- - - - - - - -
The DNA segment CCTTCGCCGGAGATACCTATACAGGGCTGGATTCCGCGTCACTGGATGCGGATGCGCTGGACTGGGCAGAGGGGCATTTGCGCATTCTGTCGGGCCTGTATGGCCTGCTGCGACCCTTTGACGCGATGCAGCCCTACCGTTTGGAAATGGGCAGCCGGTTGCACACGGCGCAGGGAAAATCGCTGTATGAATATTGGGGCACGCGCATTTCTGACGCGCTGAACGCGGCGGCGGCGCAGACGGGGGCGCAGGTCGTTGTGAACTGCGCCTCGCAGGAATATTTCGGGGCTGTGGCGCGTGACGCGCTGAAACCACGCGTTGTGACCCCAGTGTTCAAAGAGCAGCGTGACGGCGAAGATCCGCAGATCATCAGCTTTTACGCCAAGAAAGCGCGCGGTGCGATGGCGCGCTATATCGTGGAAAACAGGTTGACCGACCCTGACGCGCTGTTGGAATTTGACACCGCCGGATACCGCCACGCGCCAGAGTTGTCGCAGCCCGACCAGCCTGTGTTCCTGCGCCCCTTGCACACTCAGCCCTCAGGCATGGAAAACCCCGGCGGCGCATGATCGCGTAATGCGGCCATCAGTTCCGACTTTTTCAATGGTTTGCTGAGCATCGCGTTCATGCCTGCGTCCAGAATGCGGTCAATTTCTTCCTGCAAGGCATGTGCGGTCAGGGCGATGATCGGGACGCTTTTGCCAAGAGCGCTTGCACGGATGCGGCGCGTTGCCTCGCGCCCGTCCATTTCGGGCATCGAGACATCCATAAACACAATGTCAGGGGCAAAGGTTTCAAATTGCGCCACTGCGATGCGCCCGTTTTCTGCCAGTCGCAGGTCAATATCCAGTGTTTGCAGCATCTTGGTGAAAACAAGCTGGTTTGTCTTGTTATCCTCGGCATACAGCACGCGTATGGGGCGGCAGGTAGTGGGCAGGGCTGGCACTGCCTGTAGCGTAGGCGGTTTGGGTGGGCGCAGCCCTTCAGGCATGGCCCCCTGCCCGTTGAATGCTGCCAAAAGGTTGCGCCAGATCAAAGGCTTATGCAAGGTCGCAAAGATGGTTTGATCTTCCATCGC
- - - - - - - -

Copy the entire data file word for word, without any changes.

The DNA segment CCTTCGCCGGAGATACCTATACAGGGCTGGATTCCGCGTCACTGGATGCGGATGCGCTGGACTGGGCAGAGGGGCATTTGCGCATTCTGTCGGGCCTGTATGGCCTGCTGCGACCCTTTGACGCGATGCAGCCCTACCGTTTGGAAATGGGCAGCCGGTTGCACACGGCGCAGGGAAAATCGCTGTATGAATATTGGGGCACGCGCATTTCTGACGCGCTGAACGCGGCGGCGGCGCAGACGGGGGCGCAGGTCGTTGTGAACTGCGCCTCGCAGGAATATTTCGGGGCTGTGGCGCGTGACGCGCTGAAACCACGCGTTGTGACCCCAGTGTTCAAAGAGCAGCGTGACGGCGAAGATCCGCAGATCATCAGCTTTTACGCCAAGAAAGCGCGCGGTGCGATGGCGCGCTATATCGTGGAAAACAGGTTGACCGACCCTGACGCGCTGTTGGAATTTGACACCGCCGGATACCGCCACGCGCCAGAGTTGTCGCAGCCCGACCAGCCTGTGTTCCTGCGCCCCTTGCACACTCAGCCCTCAGGCATGGAAAACCCCGGCGGCGCATGATCGCGTAATGCGGCCATCAGTTCCGACTTTTTCAATGGTTTGCTGAGCATCGCGTTCATGCCTGCGTCCAGAATGCGGTCAATTTCTTCCTGCAAGGCATGTGCGGTCAGGGCGATGATCGGGACGCTTTTGCCAAGAGCGCTTGCACGGATGCGGCGCGTTGCCTCGCGCCCGTCCATTTCGGGCATCGAGACATCCATAAACACAATGTCAGGGGCAAAGGTTTCAAATTGCGCCACTGCGATGCGCCCGTTTTCTGCCAGTCGCAGGTCAATATCCAGTGTTTGCAGCATCTTGGTGAAAACAAGCTGGTTTGTCTTGTTATCCTCGGCATACAGCACGCGTATGGGGCGGCAGGTAGTGGGCAGGGCTGGCACTGCCTGTAGCGTAGGCGGTTTGGGTGGGCGCAGCCCTTCAGGCATGGCCCCCTGCCCGTTGAATGCTGCCAAAAGGTTGCGCCAGATCAAAGGCTTATGCAAGGTCGCAAAGATGGTTTGATCTTCCATCGC